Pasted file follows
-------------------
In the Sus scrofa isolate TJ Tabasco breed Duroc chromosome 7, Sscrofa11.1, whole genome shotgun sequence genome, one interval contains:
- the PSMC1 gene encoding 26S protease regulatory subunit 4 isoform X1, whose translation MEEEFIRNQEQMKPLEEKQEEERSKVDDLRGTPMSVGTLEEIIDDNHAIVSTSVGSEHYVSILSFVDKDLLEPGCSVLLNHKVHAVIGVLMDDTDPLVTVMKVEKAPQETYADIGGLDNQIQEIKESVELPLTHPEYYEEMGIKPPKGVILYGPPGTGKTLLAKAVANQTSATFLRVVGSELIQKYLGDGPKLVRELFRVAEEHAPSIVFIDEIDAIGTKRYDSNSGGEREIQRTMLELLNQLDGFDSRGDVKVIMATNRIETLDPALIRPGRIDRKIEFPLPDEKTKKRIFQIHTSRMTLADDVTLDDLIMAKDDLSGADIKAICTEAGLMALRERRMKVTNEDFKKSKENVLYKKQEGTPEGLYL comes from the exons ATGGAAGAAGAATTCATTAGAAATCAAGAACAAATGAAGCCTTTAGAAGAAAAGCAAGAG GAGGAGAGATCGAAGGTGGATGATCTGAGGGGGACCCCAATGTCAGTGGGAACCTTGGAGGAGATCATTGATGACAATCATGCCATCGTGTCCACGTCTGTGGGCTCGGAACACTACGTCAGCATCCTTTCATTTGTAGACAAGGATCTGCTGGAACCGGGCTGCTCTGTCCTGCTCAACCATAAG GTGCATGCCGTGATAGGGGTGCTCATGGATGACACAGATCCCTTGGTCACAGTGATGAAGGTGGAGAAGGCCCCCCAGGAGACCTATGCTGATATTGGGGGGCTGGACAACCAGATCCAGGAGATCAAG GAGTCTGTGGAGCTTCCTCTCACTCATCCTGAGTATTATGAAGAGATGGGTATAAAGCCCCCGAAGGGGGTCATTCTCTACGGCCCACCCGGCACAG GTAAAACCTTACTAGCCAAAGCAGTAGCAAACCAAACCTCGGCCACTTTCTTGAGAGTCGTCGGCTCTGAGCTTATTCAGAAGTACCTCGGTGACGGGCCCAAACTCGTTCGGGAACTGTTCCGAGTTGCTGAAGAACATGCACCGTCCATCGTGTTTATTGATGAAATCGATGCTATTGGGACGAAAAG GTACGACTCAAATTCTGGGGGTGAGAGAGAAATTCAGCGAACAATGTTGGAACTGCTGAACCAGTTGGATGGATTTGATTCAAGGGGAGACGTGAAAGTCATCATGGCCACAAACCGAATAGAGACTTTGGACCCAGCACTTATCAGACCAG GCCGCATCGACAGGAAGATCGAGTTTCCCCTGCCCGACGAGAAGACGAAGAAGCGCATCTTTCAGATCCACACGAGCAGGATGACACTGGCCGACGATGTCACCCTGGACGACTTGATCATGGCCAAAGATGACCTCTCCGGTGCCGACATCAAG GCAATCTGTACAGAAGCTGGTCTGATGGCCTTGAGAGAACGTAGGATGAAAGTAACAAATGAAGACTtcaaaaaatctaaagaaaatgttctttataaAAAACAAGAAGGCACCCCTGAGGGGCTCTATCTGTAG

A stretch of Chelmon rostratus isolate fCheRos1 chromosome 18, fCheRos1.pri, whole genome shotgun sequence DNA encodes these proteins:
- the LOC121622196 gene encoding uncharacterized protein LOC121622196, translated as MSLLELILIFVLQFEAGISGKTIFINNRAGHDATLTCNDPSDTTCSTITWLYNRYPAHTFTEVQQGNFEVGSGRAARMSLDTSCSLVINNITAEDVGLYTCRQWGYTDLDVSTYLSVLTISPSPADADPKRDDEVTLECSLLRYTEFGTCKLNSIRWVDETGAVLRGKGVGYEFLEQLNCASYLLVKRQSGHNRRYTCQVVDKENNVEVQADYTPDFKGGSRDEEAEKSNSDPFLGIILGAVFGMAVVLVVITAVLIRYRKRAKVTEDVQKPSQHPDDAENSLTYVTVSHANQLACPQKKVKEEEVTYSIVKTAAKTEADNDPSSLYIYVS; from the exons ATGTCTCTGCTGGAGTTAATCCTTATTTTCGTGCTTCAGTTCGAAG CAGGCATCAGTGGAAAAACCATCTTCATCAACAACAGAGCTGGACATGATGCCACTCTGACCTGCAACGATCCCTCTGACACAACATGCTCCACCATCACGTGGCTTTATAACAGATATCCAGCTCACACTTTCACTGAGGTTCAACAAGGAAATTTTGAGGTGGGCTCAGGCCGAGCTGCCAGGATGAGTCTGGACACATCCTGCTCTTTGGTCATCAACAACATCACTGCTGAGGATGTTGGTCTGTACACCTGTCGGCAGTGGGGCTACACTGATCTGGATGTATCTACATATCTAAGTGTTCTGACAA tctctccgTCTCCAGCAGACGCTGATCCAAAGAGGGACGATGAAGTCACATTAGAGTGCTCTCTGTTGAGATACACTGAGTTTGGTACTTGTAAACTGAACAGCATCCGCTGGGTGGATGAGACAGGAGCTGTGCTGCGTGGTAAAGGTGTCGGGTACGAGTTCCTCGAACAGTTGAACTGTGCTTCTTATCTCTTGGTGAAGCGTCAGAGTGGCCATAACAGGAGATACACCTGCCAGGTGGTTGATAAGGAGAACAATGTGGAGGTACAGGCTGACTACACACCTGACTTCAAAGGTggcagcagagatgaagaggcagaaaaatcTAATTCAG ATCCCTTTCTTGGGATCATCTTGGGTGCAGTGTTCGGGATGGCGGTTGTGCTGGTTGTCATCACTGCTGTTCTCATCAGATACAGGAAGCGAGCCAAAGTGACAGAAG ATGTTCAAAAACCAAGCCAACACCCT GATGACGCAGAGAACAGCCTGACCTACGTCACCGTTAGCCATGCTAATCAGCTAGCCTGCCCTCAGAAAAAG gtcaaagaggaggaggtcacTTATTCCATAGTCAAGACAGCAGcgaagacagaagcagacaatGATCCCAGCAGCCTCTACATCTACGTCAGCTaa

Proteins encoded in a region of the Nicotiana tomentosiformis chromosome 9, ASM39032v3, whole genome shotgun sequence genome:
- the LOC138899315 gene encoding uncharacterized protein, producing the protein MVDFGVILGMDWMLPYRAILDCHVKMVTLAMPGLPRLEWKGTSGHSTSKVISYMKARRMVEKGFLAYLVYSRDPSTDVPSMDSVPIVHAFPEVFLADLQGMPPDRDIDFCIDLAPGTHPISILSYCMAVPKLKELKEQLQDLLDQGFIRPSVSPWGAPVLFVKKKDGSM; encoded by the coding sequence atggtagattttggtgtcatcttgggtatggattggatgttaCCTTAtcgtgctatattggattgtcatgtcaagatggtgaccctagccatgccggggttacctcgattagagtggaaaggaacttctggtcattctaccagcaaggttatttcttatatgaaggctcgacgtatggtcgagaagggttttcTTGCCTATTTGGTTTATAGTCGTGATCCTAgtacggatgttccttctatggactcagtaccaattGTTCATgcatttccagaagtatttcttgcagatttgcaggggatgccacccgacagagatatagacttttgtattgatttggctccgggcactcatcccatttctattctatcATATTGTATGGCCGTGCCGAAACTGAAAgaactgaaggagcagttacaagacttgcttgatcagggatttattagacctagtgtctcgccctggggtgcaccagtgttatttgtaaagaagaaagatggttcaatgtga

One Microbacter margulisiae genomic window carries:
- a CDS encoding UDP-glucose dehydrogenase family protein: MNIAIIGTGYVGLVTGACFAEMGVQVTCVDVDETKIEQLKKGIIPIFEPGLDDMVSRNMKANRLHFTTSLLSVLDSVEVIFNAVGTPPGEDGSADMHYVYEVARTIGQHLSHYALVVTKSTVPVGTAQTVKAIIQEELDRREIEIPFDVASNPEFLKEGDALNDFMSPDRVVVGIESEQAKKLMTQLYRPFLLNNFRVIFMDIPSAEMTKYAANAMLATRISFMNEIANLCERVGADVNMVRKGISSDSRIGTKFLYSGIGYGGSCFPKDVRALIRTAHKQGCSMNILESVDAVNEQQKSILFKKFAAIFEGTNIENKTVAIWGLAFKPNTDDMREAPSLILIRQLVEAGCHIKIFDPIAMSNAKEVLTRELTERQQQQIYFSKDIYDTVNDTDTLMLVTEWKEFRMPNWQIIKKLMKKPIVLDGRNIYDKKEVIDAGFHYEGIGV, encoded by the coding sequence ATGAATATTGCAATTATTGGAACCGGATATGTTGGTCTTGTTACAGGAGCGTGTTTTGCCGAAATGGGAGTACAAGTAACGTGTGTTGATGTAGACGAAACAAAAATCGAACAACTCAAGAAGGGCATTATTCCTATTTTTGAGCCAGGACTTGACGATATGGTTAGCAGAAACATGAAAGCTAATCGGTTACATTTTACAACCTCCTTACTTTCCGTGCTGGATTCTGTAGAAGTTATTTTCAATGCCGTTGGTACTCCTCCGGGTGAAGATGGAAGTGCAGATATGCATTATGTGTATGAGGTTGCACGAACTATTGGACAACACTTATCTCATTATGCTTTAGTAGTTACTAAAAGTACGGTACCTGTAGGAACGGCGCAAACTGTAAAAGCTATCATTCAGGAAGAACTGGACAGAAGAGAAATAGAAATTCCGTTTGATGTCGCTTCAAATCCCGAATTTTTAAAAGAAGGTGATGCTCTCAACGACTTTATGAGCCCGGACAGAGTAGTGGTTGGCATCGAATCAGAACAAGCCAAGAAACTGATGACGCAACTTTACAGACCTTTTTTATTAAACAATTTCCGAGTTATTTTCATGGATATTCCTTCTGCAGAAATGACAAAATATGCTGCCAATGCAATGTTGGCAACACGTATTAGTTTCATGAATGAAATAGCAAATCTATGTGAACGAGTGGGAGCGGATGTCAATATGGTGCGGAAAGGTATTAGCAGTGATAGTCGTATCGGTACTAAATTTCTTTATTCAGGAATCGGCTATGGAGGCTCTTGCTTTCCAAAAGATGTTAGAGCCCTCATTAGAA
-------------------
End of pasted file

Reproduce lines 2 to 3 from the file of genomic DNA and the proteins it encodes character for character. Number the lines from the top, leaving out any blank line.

- the PSMC1 gene encoding 26S protease regulatory subunit 4 isoform X1, whose translation MEEEFIRNQEQMKPLEEKQEEERSKVDDLRGTPMSVGTLEEIIDDNHAIVSTSVGSEHYVSILSFVDKDLLEPGCSVLLNHKVHAVIGVLMDDTDPLVTVMKVEKAPQETYADIGGLDNQIQEIKESVELPLTHPEYYEEMGIKPPKGVILYGPPGTGKTLLAKAVANQTSATFLRVVGSELIQKYLGDGPKLVRELFRVAEEHAPSIVFIDEIDAIGTKRYDSNSGGEREIQRTMLELLNQLDGFDSRGDVKVIMATNRIETLDPALIRPGRIDRKIEFPLPDEKTKKRIFQIHTSRMTLADDVTLDDLIMAKDDLSGADIKAICTEAGLMALRERRMKVTNEDFKKSKENVLYKKQEGTPEGLYL comes from the exons ATGGAAGAAGAATTCATTAGAAATCAAGAACAAATGAAGCCTTTAGAAGAAAAGCAAGAG GAGGAGAGATCGAAGGTGGATGATCTGAGGGGGACCCCAATGTCAGTGGGAACCTTGGAGGAGATCATTGATGACAATCATGCCATCGTGTCCACGTCTGTGGGCTCGGAACACTACGTCAGCATCCTTTCATTTGTAGACAAGGATCTGCTGGAACCGGGCTGCTCTGTCCTGCTCAACCATAAG GTGCATGCCGTGATAGGGGTGCTCATGGATGACACAGATCCCTTGGTCACAGTGATGAAGGTGGAGAAGGCCCCCCAGGAGACCTATGCTGATATTGGGGGGCTGGACAACCAGATCCAGGAGATCAAG GAGTCTGTGGAGCTTCCTCTCACTCATCCTGAGTATTATGAAGAGATGGGTATAAAGCCCCCGAAGGGGGTCATTCTCTACGGCCCACCCGGCACAG GTAAAACCTTACTAGCCAAAGCAGTAGCAAACCAAACCTCGGCCACTTTCTTGAGAGTCGTCGGCTCTGAGCTTATTCAGAAGTACCTCGGTGACGGGCCCAAACTCGTTCGGGAACTGTTCCGAGTTGCTGAAGAACATGCACCGTCCATCGTGTTTATTGATGAAATCGATGCTATTGGGACGAAAAG GTACGACTCAAATTCTGGGGGTGAGAGAGAAATTCAGCGAACAATGTTGGAACTGCTGAACCAGTTGGATGGATTTGATTCAAGGGGAGACGTGAAAGTCATCATGGCCACAAACCGAATAGAGACTTTGGACCCAGCACTTATCAGACCAG GCCGCATCGACAGGAAGATCGAGTTTCCCCTGCCCGACGAGAAGACGAAGAAGCGCATCTTTCAGATCCACACGAGCAGGATGACACTGGCCGACGATGTCACCCTGGACGACTTGATCATGGCCAAAGATGACCTCTCCGGTGCCGACATCAAG GCAATCTGTACAGAAGCTGGTCTGATGGCCTTGAGAGAACGTAGGATGAAAGTAACAAATGAAGACTtcaaaaaatctaaagaaaatgttctttataaAAAACAAGAAGGCACCCCTGAGGGGCTCTATCTGTAG

A stretch of Chelmon rostratus isolate fCheRos1 chromosome 18, fCheRos1.pri, whole genome shotgun sequence DNA encodes these proteins: